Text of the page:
How does a postcolonial novel become a bestseller? Does it need an engaging plot, haunting characters, or a magnetic style? Is it invariably required to market the margins for consumption at the center? This talk asks which African and South Asian fictions are equipped to resonate with global reading markets in both high and low registers. Novels such as Chinua Achebe’s Things Fall Apart (1958), Khaled Hosseini’s The Kite Runner (2003), and Chimamanda Ngozi Adichie’s Americanah (2013) successfully navigate Nigeria’s colonial legacies and Afghanistan’s neo-colonial present by using pancolonial allegories which invite readers to recognize the continuities between past and ongoing imperial projects. The talk examines the different solutions the three writers propose to the dilemma of wanting to be precise chroniclers of national history while writing timeless, portable narratives across languages and borders. In line with the dictum that ‘sex sells,’ the guiding argument will be that Achebe, Hosseini, and Adichie alternatively uphold and subvert blockbuster relationship tropes of Western culture in an attempt to inscribe the logic of colonialism into the politics of gender.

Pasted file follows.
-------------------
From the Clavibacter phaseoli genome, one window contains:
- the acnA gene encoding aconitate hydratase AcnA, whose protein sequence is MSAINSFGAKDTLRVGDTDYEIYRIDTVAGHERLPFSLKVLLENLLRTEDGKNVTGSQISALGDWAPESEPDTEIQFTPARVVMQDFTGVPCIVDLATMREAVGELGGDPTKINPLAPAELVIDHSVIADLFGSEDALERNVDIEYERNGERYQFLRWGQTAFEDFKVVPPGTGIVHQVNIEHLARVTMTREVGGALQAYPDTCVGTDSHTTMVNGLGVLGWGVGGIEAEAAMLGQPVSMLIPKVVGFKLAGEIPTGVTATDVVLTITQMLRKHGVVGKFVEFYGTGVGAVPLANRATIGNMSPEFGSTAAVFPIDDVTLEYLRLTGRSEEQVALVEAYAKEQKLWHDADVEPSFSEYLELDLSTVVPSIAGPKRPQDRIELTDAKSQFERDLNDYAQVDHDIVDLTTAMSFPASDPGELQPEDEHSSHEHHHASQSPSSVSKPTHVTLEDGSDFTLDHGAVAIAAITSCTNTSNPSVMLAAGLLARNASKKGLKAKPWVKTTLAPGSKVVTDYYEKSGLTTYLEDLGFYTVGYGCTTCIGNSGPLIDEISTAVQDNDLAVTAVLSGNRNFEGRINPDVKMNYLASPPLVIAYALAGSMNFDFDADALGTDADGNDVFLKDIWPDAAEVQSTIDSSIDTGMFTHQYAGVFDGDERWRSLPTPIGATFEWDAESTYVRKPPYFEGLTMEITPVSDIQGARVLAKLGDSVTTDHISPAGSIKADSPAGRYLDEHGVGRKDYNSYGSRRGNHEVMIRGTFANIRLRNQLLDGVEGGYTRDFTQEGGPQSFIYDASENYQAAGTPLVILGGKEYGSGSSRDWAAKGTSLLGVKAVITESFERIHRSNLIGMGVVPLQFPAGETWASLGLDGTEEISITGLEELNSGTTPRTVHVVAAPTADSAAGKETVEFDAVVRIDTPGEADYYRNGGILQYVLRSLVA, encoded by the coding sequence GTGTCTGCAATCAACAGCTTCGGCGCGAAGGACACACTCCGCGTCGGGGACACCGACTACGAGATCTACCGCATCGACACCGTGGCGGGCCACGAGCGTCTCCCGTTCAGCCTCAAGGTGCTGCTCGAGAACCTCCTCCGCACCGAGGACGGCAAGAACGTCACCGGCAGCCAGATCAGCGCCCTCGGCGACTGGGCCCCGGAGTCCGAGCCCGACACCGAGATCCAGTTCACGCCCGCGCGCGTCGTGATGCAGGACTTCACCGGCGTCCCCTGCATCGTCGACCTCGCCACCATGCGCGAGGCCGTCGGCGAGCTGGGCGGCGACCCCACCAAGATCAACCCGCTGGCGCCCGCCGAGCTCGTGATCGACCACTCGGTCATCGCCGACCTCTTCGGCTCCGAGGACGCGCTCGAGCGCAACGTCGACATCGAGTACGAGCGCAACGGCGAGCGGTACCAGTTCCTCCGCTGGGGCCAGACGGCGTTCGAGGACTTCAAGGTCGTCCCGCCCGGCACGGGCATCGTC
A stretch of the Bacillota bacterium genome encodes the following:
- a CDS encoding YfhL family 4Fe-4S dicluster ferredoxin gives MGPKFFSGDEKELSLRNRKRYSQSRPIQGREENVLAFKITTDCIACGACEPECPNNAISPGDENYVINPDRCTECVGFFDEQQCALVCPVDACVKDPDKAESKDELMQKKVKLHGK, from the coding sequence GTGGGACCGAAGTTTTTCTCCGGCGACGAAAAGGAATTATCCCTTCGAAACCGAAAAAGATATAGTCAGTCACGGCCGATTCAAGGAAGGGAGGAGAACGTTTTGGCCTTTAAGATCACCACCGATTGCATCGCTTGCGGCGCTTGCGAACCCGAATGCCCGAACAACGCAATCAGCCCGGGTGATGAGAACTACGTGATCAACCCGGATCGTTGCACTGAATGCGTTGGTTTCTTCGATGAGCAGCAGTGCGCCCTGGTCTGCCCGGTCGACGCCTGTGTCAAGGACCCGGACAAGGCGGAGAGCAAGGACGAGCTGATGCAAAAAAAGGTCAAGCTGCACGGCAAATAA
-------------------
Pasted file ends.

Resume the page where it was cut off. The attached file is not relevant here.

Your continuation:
Dr. Georgiana Banita is a Fellow of the Volkswagen Foundation at the Trimberg Research Academy, University of Bamberg. She is the author of Plotting Justice: Narrative Ethics and Literary Culture after 9/11 (2012) and co-editor of Electoral Cultures: American Democracy and Choice (2015). Current projects include a study of historical and current tensions between African American communities and the police, a collection of essays on the work and cultural impact of Art Spiegelman, and a photo book that documents the European refugee crisis.
The event is free and open to the public.
This lecture is organized by the Department of American Studies.
Department of American Studies Graz
Institut für Amerikanistik